Vice Chancellor's Award for Excellence in Education, for Outstanding Contribution to Student Learning


Associate Professor Ben Corry

Research School of Biology, ANU College of Science

Synopsis: Ben has developed a range of teaching strategies that deeply engage students in a large class setting. These include novel tutorials that demonstrate the process, creativity and application of the scientific method; and approaches that allow students to apply and contextualise their understanding with real world examples. Together, these provide students with the skills, knowledge and creativity to address new challenges within the discipline.

My love of teaching focuses on having genuine interactions with students and helping them develop skills that allow them to tackle the challenges they will face in their careers. However, achieving these things is challenging when faced with a class of more than 180 students. Furthermore, realistic laboratory experiments in the discipline typically take months and involve expensive equipment, while simplified prescriptive laboratories can belie the creative nature of the scientific enterprise.

I want students in my course to learn what it is like to be a scientist and to apply problem solving skills, rather than simply memorising discipline specific knowledge.

A goal in designing tutorials for the course is to nurture scientific creativity, by giving students the opportunity to come up with new ideas and invent ways to test them. For example, students may be presented with a real scientific problem with only a rough guide as to the process of how to address it.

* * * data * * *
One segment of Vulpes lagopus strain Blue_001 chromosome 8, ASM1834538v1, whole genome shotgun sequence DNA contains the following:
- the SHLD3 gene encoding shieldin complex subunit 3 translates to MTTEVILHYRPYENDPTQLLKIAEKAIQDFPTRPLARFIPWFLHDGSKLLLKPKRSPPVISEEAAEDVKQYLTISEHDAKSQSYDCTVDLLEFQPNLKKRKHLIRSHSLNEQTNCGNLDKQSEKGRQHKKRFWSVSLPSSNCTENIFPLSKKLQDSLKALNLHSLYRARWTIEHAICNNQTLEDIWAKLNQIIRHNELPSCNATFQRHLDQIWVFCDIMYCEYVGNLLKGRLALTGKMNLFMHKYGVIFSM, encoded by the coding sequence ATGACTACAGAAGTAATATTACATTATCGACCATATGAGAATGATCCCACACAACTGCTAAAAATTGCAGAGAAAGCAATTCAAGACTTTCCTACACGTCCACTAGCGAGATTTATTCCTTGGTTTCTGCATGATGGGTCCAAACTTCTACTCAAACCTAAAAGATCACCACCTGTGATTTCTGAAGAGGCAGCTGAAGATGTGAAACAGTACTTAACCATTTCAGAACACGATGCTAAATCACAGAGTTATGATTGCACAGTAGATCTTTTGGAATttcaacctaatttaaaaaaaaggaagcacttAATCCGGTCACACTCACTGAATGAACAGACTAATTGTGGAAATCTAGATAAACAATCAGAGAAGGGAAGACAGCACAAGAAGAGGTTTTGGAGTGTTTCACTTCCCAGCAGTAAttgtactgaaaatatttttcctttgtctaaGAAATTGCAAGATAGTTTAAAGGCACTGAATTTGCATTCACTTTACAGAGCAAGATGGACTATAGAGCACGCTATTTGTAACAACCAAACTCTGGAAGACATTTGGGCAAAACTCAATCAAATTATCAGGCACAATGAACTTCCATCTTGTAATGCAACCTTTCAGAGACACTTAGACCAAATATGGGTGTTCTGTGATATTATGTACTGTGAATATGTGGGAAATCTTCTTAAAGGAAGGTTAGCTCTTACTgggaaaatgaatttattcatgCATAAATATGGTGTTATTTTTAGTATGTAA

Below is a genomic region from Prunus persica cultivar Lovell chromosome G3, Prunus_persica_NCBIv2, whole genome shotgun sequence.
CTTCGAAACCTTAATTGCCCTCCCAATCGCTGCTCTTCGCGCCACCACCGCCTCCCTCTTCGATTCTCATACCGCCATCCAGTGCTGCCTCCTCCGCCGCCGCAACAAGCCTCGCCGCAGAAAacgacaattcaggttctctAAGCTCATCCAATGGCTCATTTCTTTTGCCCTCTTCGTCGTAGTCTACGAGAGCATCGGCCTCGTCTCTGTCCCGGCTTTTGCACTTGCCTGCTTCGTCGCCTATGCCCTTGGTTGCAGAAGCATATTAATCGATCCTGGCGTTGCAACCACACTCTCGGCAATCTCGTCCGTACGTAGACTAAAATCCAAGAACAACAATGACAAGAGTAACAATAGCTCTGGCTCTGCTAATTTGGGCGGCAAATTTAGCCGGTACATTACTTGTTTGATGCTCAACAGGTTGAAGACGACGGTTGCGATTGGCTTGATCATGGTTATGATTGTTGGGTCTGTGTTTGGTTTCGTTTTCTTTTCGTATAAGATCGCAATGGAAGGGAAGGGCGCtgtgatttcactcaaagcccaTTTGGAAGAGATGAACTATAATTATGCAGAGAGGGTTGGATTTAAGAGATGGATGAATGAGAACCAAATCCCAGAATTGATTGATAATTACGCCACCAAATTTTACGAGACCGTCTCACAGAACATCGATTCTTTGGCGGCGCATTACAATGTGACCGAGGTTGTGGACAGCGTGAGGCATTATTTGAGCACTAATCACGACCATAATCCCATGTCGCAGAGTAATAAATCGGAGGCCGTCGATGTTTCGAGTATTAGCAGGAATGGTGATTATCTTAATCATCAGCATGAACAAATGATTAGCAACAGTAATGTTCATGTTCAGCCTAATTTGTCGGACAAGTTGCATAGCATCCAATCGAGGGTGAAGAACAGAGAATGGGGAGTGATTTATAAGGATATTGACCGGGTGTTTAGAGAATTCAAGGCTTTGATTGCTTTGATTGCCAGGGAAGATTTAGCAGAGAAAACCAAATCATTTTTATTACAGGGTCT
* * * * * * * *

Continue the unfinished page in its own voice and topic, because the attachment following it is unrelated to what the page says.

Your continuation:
I believe this not only yields better practitioners of the field, but can yield a deeper level of learning that can be applied across many areas of study. There is a power that comes from being able to infer things from foundational knowledge and so students are encouraged to explain complex phenomena based on simple principles.

When they learn something about basic cellular physiology, I want the students to be able to infer how this manifests itself in human experience. Students will be asked to explain complex real world problems with the foundational knowledge they have learned, and to identify gaps they need to fill to address these problems.

My hope is that students realise that the knowledge they learn in any of their courses can be integrated into an explanatory framework to address a diversity of real world problems. “…these tutorials simulated the sometimes opaque 'idea' of addressing a problem scientifically, and encouraged the process, allowing one's mind to gather the facts and begin throwing ideas around in a critically engaged and creative manner.”

Ben Corry